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Promoting diversity, equity, and inclusion beyond borders

May 15, 2023

The Fogarty International Center is deeply committed to improving health outcomes and reducing health disparities around the world. One way we can achieve this goal is by training individuals from populations who are underrepresented as health researchers.

Photo of Dr. Peter Kilmarx smiling Read recent blogs and articles from Acting Fogarty Director Dr. Peter Kilmarx.

I'm pleased to share Fogarty's recent Notice of Special Interest for Administrative Supplements to Fogarty International Center's Training Grants to Promote Diversity, Equity, and Inclusion which aims to do just that. With these supplements, we intend to support existing research training programs in their efforts to provide a foundation in research design, methods, and analytic techniques to a diverse set of trainees.

For example, members of certain ethnolinguistic and indigenous populations in low- and middle-income countries (LMICs) are often among the most vulnerable, facing significant barriers to accessing high-quality health care and suffering from a disproportionate burden of disease. Members of these and other such marginalized communities are also often underrepresented in the health research workforce, which can limit our understanding of their unique health needs and prevent us from developing interventions to address their specific health challenges.

Health research training can play a critical role in addressing these disparities by empowering individuals from underserved populations with the skills and knowledge they need to conduct high-quality research. By training and supporting these researchers, we can help elevate their perspectives so that their experiences are valued, and the health needs of all populations are addressed.

As a Peace Corps volunteer, I learned many proverbs in Tshiluba, one of the regional languages in the Democratic Republic of the Congo. One of my favorites is “Bidi bikengela kulala mu nzubu wa muntu mukuabo bua kumanya mvula udi ulota muaba kayi," which is to say, “You have to sleep in another person's house to know where the roof lets the rain in." It is the members of these marginalized populations who know what the most important health problems are in their communities, and with the right training, are uniquely equipped to find the most effective, locally appropriate, and sustainable solutions.

With the skills and knowledge needed to conduct research provided by these supplements, these individuals will be well placed to help their communities identify and address their own health challenges and not rely solely on outside experts, who often lack contextual knowledge. This can also help build trust, promote understanding between researchers and communities, and address the power imbalances that often exist between researchers from high-income countries and the communities they study.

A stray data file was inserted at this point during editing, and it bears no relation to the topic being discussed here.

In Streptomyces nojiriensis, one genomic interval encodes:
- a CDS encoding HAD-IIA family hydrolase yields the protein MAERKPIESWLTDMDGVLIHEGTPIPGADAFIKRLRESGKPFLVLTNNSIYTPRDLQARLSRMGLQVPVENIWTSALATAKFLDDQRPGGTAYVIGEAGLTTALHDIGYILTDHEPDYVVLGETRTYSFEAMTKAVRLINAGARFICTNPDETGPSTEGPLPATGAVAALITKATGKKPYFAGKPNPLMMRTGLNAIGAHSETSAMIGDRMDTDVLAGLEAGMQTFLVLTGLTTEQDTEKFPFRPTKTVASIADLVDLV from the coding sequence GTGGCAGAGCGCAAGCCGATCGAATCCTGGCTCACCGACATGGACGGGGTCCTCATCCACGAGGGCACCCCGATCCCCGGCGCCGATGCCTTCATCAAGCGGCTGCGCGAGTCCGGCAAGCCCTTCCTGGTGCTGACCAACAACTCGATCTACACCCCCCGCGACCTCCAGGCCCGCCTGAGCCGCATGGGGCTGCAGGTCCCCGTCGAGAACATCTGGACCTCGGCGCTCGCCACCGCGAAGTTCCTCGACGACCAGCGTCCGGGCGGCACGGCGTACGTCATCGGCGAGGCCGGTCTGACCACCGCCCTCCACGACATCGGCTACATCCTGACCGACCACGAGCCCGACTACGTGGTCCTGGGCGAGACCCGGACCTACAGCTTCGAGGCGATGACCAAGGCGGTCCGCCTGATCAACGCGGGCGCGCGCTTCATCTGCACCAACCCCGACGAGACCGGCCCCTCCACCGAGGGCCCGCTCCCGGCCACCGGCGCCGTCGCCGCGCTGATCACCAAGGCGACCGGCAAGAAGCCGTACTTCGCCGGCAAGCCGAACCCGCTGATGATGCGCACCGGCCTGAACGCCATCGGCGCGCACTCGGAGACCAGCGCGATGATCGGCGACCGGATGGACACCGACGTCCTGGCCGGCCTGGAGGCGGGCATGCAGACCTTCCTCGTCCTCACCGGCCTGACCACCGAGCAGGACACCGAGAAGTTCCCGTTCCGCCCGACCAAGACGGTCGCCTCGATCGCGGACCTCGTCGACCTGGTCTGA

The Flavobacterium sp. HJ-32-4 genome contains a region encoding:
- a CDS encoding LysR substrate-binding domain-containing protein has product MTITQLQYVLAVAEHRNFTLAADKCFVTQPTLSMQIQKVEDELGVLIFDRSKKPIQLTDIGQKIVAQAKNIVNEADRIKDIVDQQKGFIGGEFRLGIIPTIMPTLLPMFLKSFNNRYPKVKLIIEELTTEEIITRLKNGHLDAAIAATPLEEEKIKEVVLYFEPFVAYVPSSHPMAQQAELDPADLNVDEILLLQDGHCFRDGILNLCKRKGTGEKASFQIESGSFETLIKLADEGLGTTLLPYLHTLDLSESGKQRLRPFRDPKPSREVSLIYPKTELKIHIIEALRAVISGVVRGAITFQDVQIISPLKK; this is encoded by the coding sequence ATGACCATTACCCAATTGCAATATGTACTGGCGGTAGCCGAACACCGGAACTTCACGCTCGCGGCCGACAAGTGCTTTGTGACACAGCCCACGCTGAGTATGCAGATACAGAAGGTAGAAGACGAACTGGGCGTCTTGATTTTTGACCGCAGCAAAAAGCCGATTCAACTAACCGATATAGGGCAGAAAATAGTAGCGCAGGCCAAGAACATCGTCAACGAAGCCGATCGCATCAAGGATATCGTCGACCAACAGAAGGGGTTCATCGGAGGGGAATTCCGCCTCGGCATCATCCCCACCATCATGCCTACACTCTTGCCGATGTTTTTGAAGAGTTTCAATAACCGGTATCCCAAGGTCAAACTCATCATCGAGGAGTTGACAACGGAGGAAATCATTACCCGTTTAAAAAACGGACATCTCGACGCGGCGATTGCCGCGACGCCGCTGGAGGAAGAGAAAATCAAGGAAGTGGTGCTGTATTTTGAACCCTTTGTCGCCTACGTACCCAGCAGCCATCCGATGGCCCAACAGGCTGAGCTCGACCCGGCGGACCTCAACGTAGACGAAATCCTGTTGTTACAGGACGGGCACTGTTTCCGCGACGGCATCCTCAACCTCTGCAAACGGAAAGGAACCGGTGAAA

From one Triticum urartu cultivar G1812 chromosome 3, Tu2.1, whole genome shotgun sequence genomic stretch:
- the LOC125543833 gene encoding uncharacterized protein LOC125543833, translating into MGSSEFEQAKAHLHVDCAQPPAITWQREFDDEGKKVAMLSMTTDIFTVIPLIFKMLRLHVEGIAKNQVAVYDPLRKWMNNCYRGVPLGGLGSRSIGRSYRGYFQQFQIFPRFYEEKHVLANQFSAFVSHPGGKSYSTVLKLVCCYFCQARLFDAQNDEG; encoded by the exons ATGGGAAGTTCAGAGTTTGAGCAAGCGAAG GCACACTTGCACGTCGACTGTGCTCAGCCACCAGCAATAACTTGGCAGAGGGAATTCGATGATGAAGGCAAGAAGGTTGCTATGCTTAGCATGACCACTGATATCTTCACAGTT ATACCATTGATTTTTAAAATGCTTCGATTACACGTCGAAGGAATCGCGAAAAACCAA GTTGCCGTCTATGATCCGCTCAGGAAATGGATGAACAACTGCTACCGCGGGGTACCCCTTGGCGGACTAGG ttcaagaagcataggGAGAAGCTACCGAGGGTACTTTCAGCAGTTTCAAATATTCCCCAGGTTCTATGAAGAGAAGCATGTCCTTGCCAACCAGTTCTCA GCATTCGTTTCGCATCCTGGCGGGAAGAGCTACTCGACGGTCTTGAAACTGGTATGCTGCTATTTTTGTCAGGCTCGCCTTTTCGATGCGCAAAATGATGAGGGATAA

It is of course up to our grantees and their partners to apply for such funding, as well as to define underrepresented populations in the countries in which they work. It may be members of specific ethnolinguistic groups, socioeconomically disadvantaged populations, underserved rural populations, groups with disabilities, immigrants and displaced populations, or sexual and gender minorities, among others.

We hope that this initiative will lead to tangible improvements in health equity and further build sustainable local capacity for conducting research where it is needed most. Imagine the impact over a generation of helping establish new and diverse research leaders around the world! We also hope to learn from them new approaches and techniques that may be shared widely to decrease health disparities, including here in the United States. 

This initiative is made possible by increased funding for health disparities research in Fogarty's congressional appropriation for fiscal year 2023. I thank Dr. Flora Katz, Director of our Division of International Training and Research, for her commitment to this issue, and our extramural program officers and grants management staff who will support and administer this initiative in addition to their current workloads.

Health research training is a powerful tool for promoting research and health equity, social justice, and improving health outcomes in LMICs, particularly for individuals from populations who are underrepresented as health researchers. We can only benefit from harnessing the talent, experiences, and perspectives from a more inclusive and diverse global health research workforce in our collective efforts to achieve greater health equity for all.  We at Fogarty remain committed to supporting health research training programs around the world, and we look forward to continuing to work with our NIH and global partners.

More Information

Updated May 15, 2023

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